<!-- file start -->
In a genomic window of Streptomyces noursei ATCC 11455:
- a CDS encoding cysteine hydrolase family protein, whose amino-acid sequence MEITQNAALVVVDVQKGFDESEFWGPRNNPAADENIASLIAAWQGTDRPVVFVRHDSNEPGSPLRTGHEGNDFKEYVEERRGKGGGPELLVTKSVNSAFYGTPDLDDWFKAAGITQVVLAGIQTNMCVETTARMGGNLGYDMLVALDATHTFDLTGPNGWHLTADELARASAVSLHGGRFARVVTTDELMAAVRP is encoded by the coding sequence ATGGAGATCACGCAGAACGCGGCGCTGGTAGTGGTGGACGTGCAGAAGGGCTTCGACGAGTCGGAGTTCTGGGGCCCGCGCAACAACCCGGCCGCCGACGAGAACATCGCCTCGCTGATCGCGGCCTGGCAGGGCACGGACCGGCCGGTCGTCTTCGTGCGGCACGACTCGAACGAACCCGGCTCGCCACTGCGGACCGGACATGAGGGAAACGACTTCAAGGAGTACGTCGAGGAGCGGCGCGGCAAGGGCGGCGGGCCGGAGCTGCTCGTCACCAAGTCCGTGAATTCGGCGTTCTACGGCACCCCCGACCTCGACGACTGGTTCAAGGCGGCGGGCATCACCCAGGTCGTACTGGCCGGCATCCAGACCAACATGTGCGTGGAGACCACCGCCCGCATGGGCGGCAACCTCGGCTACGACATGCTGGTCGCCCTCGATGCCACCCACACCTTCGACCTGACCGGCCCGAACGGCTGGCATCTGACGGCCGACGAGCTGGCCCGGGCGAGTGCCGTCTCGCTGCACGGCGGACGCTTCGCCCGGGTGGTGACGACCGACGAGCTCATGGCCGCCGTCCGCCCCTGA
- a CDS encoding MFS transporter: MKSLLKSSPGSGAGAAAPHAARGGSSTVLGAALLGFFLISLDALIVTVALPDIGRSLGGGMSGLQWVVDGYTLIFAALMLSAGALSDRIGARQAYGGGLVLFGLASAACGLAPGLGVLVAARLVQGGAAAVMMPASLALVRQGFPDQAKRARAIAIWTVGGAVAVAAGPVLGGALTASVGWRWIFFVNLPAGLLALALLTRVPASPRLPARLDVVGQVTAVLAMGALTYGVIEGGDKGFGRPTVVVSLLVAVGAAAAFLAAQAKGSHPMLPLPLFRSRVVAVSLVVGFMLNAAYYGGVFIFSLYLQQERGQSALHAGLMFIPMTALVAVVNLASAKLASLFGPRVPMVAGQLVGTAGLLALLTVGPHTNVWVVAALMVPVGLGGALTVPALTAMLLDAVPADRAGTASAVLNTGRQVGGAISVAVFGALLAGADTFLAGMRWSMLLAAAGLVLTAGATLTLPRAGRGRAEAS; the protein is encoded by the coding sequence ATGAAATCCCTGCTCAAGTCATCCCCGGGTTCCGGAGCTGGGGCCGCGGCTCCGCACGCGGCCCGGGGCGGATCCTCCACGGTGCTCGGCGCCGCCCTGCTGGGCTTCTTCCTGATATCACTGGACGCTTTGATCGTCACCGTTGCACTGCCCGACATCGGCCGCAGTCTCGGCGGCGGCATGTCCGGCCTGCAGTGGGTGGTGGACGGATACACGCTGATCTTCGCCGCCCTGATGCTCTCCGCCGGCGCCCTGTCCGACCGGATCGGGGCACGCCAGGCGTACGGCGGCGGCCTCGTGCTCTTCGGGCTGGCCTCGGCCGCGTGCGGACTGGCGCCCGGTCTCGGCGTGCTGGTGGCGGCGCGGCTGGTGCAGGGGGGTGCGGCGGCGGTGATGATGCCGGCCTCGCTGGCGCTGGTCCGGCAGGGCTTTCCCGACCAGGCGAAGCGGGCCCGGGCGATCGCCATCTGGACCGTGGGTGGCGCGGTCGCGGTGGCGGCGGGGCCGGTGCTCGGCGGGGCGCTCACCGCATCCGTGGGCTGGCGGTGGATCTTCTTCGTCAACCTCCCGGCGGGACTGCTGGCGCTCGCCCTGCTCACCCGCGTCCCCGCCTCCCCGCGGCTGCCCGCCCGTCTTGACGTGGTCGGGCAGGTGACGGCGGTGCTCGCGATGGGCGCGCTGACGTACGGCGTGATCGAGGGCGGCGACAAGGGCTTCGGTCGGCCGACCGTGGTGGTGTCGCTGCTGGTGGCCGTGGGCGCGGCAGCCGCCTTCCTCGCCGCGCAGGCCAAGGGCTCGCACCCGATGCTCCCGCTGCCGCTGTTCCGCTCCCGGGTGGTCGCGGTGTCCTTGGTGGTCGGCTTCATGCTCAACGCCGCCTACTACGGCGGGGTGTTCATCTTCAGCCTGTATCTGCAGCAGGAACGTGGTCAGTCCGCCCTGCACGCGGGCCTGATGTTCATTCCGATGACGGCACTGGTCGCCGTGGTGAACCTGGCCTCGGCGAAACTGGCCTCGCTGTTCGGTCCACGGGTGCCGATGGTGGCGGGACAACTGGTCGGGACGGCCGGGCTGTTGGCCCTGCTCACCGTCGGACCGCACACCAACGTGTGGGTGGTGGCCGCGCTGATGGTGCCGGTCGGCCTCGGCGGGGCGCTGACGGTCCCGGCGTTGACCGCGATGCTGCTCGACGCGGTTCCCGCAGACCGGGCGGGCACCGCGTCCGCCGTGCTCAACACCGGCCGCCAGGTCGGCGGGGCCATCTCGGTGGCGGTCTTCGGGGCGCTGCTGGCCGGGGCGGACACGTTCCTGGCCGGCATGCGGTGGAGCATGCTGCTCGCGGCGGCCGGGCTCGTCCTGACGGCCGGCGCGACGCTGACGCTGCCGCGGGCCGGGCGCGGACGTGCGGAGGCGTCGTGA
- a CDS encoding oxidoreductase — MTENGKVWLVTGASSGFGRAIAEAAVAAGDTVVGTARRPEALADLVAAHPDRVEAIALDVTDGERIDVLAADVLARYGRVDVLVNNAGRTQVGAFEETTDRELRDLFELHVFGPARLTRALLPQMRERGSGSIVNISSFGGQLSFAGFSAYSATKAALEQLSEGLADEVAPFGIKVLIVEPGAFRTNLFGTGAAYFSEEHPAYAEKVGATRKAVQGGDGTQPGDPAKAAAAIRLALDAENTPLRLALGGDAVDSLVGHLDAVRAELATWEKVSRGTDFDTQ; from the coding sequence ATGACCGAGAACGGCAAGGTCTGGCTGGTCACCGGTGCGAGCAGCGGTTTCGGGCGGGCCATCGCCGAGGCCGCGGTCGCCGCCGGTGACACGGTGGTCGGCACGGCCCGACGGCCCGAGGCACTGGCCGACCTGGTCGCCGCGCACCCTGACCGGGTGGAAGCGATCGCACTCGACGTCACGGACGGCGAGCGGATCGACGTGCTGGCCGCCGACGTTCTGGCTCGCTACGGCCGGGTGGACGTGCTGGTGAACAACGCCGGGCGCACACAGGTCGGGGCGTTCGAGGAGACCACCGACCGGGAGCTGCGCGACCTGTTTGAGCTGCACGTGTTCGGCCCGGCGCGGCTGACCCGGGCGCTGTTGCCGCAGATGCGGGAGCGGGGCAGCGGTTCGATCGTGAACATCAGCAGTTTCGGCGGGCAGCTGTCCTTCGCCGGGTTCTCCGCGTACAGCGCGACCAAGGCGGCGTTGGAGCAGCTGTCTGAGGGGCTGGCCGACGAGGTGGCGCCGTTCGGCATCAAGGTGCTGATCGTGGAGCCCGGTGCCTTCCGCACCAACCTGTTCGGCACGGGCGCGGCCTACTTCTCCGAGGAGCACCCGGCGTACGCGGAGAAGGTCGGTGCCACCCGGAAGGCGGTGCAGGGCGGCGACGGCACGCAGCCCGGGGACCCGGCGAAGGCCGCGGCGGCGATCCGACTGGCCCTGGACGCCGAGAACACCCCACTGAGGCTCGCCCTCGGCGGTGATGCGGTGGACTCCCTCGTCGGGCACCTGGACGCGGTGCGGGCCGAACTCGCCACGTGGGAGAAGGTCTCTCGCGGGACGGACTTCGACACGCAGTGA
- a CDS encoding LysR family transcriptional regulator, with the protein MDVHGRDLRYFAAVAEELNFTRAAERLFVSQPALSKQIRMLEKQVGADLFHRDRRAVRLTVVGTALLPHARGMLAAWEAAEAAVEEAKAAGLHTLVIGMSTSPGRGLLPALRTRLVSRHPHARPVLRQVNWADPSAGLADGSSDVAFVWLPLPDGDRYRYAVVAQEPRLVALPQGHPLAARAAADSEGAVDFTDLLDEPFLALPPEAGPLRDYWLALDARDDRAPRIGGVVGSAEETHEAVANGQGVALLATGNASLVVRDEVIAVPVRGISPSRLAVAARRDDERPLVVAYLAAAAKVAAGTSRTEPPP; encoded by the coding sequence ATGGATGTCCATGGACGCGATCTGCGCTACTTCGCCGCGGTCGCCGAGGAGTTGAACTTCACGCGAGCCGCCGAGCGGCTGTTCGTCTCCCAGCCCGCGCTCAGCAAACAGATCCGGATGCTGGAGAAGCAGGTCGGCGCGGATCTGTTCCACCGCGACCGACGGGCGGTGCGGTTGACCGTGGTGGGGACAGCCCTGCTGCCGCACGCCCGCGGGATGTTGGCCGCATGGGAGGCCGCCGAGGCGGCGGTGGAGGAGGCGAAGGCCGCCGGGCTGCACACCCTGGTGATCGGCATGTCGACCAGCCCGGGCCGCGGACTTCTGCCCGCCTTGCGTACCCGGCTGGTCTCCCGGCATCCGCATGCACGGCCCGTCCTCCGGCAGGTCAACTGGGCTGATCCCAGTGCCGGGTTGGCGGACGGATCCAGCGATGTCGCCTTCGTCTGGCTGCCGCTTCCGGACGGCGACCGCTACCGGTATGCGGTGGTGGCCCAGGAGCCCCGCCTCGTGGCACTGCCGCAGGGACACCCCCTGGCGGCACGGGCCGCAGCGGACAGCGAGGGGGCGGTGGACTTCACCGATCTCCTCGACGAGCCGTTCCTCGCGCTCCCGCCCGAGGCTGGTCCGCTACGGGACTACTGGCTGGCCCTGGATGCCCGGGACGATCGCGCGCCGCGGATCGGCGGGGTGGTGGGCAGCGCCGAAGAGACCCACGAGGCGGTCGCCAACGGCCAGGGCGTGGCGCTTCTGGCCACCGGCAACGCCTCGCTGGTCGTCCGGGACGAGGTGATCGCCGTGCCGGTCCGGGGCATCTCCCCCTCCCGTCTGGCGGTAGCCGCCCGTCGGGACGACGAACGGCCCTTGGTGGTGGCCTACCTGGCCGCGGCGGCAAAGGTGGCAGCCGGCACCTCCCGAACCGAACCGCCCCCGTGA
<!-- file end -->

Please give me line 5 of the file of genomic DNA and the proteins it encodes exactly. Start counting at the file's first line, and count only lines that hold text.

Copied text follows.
- a CDS encoding LysR family transcriptional regulator, with the protein MDVHGRDLRYFAAVAEELNFTRAAERLFVSQPALSKQIRMLEKQVGADLFHRDRRAVRLTVVGTALLPHARGMLAAWEAAEAAVEEAKAAGLHTLVIGMSTSPGRGLLPALRTRLVSRHPHARPVLRQVNWADPSAGLADGSSDVAFVWLPLPDGDRYRYAVVAQEPRLVALPQGHPLAARAAADSEGAVDFTDLLDEPFLALPPEAGPLRDYWLALDARDDRAPRIGGVVGSAEETHEAVANGQGVALLATGNASLVVRDEVIAVPVRGISPSRLAVAARRDDERPLVVAYLAAAAKVAAGTSRTEPPP; encoded by the coding sequence ATGGATGTCCATGGACGCGATCTGCGCTACTTCGCCGCGGTCGCCGAGGAGTTGAACTTCACGCGAGCCGCCGAGCGGCTGTTCGTCTCCCAGCCCGCGCTCAGCAAACAGATCCGGATGCTGGAGAAGCAGGTCGGCGCGGATCTGTTCCACCGCGACCGACGGGCGGTGCGGTTGACCGTGGTGGGGACAGCCCTGCTGCCGCACGCCCGCGGGATGTTGGCCGCATGGGAGGCCGCCGAGGCGGCGGTGGAGGAGGCGAAGGCCGCCGGGCTGCACACCCTGGTGATCGGCATGTCGACCAGCCCGGGCCGCGGACTTCTGCCCGCCTTGCGTACCCGGCTGGTCTCCCGGCATCCGCATGCACGGCCCGTCCTCCGGCAGGTCAACTGGGCTGATCCCAGTGCCGGGTTGGCGGACGGATCCAGCGATGTCGCCTTCGTCTGGCTGCCGCTTCCGGACGGCGACCGCTACCGGTATGCGGTGGTGGCCCAGGAGCCCCGCCTCGTGGCACTGCCGCAGGGACACCCCCTGGCGGCACGGGCCGCAGCGGACAGCGAGGGGGCGGTGGACTTCACCGATCTCCTCGACGAGCCGTTCCTCGCGCTCCCGCCCGAGGCTGGTCCGCTACGGGACTACTGGCTGGCCCTGGATGCCCGGGACGATCGCGCGCCGCGGATCGGCGGGGTGGTGGGCAGCGCCGAAGAGACCCACGAGGCGGTCGCCAACGGCCAGGGCGTGGCGCTTCTGGCCACCGGCAACGCCTCGCTGGTCGTCCGGGACGAGGTGATCGCCGTGCCGGTCCGGGGCATCTCCCCCTCCCGTCTGGCGGTAGCCGCCCGTCGGGACGACGAACGGCCCTTGGTGGTGGCCTACCTGGCCGCGGCGGCAAAGGTGGCAGCCGGCACCTCCCGAACCGAACCGCCCCCGTGA